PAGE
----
Parents bring 5 kids into bank, and someone calls child services
May 20, 2020 (LifeSiteNews) — Government overreach is one thing. Over-enthusiastic government employees or jumpy law enforcement during a pandemic is another. We can tolerate these things — at least for a while. But when government appears to be a threat to our families, that is something else. That is the stuff of nightmares.
This brings me to a story out of Kentucky recently reported by the libertarian publication Reason. In early March, the parents of seven children who had recently moved to the Bluegrass State headed to the bank to open a new account. Being recent arrivals, they took their kids along.
That’s when the trouble started. According to Jim Mason of the Home School Legal Defense Association, Reason reported, “[b]y the time they had returned home from their errand, a child protective services caseworker and a law enforcement officer were waiting at the door to investigate them for child abuse.”
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Mason believes that this stunning overreaction is the result of widespread fear over COVID-19-based social distancing rules, and Reason obtained a copy of the letter from Child Protective Services that confirmed the story. The parents, who homeschool their children, left the two oldest in the car as they headed into the bank with the other five children, which featured a COVID-19 sign on the door. According to Jim Mason:
The teller immediately interrogated Bill and Kristy about why they had brought five kids into the bank at one time. She [the teller] told them they could not get within six feet of her and that they needed to take the children out. Kristy explained that the children were too young to be left unsupervised by an adult, and neither she nor Bill could take them elsewhere because the couple were opening a joint account, and both had to be present.
While Bill stayed with the children away from the counter, Kristy opened the account, feeling self-conscious as the staff whispered to each other and watched her family suspiciously. When Bill walked to the counter to show his New York ID and to sign, the bank staff asked why Bill's and Kristy's identifications were from different states, which the couple explained.
Back at home, the authorities confronted Bill and Kristy, who discovered that someone had called in an anonymous tip claiming that a mother of five had taken her children out with a man who wasn't their dad, and they had bruises on their arms that indicated rough grabbing.
According to Reason, the investigator “proceeded to question the kids away from the parents, and he made at least one of the boys take off his shirt to look for bruises. Kristy told Mason that the investigator wanted to do the same with the girls, but she objected, so he only pulled up the girls’ sleeves and took photos.” The investigator apparently did not wonder how a caller had spotted bruises on the arms of children wearing long sleeves in the first place.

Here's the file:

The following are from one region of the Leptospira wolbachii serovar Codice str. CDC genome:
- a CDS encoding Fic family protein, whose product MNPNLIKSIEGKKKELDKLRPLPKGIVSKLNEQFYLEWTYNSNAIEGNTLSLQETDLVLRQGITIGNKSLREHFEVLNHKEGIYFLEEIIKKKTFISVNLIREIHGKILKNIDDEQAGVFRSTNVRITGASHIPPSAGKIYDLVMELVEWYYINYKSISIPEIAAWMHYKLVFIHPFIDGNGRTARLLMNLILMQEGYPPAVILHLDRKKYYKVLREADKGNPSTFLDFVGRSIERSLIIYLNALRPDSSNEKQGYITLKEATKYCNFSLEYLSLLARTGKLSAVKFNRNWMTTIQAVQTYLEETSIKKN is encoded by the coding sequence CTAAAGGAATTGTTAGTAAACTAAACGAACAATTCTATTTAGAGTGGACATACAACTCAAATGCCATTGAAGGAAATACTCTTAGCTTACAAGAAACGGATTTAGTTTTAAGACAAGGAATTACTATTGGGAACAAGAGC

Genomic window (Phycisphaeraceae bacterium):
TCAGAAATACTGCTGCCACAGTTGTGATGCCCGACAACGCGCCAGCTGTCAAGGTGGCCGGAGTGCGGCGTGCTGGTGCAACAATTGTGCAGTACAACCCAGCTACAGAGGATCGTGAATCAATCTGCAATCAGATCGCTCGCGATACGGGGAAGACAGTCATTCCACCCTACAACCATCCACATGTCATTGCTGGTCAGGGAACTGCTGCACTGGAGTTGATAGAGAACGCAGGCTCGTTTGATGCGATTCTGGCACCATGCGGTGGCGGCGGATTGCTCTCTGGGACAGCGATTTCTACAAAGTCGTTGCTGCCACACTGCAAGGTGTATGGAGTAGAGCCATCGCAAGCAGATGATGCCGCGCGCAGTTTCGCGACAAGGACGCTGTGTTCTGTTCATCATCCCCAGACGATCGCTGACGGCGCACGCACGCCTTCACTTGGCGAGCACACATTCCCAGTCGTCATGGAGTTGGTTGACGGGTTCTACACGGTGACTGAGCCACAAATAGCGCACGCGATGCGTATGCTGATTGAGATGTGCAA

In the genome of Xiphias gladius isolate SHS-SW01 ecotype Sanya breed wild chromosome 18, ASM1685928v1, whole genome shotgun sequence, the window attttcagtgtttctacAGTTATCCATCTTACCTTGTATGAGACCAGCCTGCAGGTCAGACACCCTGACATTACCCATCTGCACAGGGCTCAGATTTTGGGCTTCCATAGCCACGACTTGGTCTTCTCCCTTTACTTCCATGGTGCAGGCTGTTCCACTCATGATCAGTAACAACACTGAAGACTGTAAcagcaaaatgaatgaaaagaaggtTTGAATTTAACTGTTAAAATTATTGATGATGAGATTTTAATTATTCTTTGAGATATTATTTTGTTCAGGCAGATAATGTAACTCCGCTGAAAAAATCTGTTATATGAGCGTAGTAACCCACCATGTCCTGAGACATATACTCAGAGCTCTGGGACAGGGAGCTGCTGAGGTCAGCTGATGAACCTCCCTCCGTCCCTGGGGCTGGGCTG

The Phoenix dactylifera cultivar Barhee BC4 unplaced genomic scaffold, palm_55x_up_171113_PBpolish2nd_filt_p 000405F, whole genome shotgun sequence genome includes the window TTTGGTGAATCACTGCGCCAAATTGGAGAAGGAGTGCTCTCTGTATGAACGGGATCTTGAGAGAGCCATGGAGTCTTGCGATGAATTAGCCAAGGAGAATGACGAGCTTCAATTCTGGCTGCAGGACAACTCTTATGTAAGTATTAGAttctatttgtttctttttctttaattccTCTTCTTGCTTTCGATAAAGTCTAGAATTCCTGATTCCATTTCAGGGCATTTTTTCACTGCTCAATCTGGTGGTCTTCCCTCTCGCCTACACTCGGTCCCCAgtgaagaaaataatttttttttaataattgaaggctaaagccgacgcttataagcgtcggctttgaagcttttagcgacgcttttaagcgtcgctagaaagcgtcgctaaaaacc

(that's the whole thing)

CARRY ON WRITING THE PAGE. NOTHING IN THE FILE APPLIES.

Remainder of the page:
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It appears that whoever called the authorities was deliberately attempting to get the parents in trouble. Bill and Kristy believe that it was someone who was inside the bank, as the caller had mentioned five children (the other two having been in the car). Additionally, the caller told lies specifically designed to set off warning bells, such as stating that the children appeared to have been physically abused as well as in the company of someone not their father.
The case, Reason noted, should have been cleared up quickly. Bill’s driver’s license quickly proved that he was the father, and the reported bruises were nowhere to be found. Unfortunately, it is often the case that an incident like this is just the beginning. Jim Mason told Reason that cases like this should be an “off ramp,” which means that if an investigator follows up on a call and finds nothing, he should simply leave (take the “off ramp.) But instead, “all too often investigators insist that they must robotically keep probing: opening cabinets, looking in the fridge, questioning kids. This Kentucky investigator even questioned the family about which homeschool curriculum they were using, as if that had some bearing on the case.” The Home School Legal Defense Association has been attempting to get legislation passed that will ensure that investigators who find no evidence of abuse or other issues simply leave the families in question alone rather than continuing to poke around.
HSLDA and other groups also want states to ban the sort of anonymous reports that had law enforcement show up at Bill’s and Kristy’s door based on deceit. They point out that it is easy for people to weaponize the process against parents and families they dislike and conjure a nonexistent case out of thin air. As Reason noted, lawyers are working with Bill and Kristy — “[b]ut the state gets 45 days to close an investigation, and Mason said it can easily get an extension, turning a time already tense with pandemic fears into a protracted period of torment.”
Jonathon’s new podcast, The Van Maren Show, is dedicated to telling the stories of the pro-life and pro-family movement. In his latest episode, he interviews Scott Klusendorf about the fundamental flaw Klusendorf sees in the idea of locking down the country under the guise of preventing people from getting coronavirus.
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